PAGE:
“I’m looking forward to and honestly believe that the next couple years are going to be some of my best.”
Under the radar
One of the advantages of having Tiger Woods back on the PGA Tour is taking some of the spotlight off other players.
Jordan Spieth didn’t feel that at Innisbrook, where he played with Woods and missed the cut. But he did at the Masters.
“I felt I was under the radar at the Masters for the first time in my career – well, since 2014, my first one – and I think that was in large part due to Tiger being there and the lead-up that he had into it. I thought that maybe made it a little bit easier to just kind of go about my business.”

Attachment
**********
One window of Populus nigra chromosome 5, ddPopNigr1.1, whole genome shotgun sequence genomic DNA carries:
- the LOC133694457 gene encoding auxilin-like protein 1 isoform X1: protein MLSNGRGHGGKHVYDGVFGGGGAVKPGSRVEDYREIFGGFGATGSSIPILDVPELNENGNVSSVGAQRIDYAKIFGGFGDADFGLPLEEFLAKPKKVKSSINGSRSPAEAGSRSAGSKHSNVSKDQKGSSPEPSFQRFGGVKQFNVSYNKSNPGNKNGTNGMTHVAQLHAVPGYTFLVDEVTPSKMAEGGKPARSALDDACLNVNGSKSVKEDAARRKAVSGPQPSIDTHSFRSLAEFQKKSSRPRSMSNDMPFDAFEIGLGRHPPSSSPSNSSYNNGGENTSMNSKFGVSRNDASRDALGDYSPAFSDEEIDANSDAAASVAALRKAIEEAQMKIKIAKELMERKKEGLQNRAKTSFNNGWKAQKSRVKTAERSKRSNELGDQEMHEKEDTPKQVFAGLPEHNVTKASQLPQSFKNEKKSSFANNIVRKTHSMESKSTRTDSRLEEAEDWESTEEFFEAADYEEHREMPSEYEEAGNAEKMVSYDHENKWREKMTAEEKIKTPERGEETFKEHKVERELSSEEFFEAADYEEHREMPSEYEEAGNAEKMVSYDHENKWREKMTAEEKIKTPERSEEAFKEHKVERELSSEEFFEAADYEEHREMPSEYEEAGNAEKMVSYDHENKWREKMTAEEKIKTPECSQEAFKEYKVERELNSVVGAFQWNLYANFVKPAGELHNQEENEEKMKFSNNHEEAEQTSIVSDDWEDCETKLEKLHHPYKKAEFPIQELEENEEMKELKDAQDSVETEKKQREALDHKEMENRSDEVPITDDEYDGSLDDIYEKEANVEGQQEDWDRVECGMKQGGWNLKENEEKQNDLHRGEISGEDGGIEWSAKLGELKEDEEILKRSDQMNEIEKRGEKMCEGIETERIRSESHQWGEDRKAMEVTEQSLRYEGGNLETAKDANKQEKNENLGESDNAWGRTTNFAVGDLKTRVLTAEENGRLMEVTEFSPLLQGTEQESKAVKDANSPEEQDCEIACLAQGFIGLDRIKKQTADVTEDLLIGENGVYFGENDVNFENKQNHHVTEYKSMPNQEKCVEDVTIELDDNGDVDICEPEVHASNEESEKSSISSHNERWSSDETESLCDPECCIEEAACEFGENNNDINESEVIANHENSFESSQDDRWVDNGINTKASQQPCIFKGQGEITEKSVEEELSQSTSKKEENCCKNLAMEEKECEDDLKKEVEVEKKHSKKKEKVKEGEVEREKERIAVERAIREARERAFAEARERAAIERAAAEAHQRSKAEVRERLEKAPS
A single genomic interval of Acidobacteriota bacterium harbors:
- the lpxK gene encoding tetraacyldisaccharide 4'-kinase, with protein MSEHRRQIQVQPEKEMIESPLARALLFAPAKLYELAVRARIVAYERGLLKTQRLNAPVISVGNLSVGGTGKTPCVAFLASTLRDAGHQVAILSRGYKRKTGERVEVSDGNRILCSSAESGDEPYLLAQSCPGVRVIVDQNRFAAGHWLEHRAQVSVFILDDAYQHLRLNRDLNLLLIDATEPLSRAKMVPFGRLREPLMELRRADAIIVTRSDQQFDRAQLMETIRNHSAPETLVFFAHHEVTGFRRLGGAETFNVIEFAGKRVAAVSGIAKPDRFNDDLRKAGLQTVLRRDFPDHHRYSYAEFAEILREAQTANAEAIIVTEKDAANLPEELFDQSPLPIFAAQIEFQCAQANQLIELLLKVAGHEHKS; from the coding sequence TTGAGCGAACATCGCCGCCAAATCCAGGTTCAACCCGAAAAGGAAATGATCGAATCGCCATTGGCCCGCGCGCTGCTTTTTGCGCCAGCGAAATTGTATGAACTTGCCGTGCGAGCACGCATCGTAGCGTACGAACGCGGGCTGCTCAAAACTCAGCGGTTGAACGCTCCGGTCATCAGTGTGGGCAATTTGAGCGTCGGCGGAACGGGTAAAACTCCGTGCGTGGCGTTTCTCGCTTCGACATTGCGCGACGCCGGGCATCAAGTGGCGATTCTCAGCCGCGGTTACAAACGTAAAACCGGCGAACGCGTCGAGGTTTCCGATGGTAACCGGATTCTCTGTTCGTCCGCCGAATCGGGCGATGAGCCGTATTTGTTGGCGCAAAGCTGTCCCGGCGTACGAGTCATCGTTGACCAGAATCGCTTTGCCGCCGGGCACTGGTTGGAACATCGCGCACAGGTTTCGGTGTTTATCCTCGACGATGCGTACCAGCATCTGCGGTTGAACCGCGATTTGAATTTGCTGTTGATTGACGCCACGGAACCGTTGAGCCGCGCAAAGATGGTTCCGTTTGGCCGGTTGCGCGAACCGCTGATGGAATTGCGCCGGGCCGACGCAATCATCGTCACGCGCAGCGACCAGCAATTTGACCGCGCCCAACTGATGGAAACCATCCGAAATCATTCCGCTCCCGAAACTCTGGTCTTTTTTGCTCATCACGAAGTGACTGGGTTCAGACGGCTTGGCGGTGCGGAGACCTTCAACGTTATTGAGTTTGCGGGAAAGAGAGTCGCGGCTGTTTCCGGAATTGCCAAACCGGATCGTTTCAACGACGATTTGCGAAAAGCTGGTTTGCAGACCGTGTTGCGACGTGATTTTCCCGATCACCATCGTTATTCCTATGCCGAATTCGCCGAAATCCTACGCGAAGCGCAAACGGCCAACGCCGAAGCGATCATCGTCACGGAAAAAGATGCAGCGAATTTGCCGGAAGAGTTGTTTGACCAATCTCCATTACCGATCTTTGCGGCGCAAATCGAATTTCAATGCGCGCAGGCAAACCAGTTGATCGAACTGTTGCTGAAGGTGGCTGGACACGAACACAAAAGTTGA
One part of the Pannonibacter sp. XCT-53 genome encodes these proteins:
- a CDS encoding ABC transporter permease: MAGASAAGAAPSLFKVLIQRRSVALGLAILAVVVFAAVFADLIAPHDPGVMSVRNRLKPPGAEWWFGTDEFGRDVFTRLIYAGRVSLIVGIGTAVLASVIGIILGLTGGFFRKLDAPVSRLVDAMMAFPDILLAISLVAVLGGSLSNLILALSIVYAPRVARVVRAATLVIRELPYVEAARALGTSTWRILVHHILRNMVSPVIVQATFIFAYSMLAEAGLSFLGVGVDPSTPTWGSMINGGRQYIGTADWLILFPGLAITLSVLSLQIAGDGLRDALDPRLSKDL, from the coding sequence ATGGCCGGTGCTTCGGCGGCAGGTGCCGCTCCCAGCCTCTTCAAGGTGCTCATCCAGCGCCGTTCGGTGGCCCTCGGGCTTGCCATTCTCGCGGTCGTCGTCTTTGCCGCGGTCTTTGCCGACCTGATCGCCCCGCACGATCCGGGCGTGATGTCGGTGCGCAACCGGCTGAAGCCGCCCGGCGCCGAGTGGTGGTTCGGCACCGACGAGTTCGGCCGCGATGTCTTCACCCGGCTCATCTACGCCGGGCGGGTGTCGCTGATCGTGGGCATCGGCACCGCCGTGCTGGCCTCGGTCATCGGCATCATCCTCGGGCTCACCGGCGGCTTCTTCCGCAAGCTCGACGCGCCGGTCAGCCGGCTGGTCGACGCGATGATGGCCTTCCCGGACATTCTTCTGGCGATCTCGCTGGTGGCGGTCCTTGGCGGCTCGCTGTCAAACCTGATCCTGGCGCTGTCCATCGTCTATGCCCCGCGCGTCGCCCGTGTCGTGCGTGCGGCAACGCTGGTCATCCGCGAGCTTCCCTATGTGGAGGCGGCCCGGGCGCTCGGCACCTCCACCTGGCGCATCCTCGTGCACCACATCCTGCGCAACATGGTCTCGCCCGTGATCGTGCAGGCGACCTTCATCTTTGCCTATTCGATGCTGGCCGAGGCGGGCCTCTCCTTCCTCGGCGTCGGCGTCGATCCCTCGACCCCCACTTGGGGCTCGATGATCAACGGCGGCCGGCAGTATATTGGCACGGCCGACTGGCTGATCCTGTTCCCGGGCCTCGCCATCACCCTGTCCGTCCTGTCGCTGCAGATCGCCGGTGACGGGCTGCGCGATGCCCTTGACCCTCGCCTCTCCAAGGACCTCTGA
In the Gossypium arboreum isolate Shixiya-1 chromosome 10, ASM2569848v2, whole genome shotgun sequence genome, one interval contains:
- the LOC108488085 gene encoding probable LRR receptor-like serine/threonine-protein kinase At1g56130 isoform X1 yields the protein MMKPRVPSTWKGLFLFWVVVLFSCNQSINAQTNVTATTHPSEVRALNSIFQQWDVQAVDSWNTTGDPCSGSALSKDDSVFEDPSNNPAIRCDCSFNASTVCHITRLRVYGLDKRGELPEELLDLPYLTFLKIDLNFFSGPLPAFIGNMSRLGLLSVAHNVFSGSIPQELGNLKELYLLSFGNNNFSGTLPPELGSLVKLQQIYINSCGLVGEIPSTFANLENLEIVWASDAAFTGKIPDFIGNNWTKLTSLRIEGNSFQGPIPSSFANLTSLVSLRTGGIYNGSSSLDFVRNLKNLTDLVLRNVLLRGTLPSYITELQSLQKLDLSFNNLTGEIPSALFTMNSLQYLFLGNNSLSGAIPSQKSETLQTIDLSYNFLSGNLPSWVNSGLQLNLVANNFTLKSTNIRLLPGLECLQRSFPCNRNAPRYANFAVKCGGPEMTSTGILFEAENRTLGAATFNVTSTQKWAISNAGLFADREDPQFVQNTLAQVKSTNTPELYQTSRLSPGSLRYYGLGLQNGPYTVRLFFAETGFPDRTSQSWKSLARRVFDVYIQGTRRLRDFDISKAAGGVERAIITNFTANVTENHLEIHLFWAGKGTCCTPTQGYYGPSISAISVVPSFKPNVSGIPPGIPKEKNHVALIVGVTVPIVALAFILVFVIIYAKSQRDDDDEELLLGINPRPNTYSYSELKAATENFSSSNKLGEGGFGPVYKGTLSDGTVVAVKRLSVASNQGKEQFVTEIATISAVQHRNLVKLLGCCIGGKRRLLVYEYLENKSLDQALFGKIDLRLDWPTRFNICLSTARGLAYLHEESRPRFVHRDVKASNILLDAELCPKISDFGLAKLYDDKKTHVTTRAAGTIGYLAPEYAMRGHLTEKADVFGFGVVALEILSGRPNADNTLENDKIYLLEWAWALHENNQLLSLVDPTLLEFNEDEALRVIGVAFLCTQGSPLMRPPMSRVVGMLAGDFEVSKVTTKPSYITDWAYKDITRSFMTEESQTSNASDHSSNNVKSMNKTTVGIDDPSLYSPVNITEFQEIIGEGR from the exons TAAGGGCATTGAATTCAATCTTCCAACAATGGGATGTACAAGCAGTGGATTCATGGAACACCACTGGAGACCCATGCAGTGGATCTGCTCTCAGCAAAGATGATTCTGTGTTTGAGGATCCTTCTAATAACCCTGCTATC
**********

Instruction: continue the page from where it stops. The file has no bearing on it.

That’s saying a lot for Spieth considering he has had a chance on Sunday to win at the Masters all five years he has played.
The Players Championship is only the fourth tournament he has played with Woods in the field. Spieth is playing with Justin Thomas and Rory McIlroy, a star attraction at any tournament except maybe one that has Woods, Phil Mickelson and Rickie Fowler in the same group.
They are on opposite sides of the draw.
Playing with Tiger
Masters champion Patrick Reed doesn’t get to hang with the cool kids at The Players Championship.
One group has Tiger Woods, Phil Mickelson and Rickie Fowler. Another has Jordan Spieth, Rory McIlroy and Justin Thomas. Reed still has notable players in his group – Jon Rahm and Hideki Matsuyama – but maybe not the most attention.
The bad news?
“If you don’t feel too comfortable over the driver, you have some people to stop that golf ball for you before it goes out of bounds,” he said.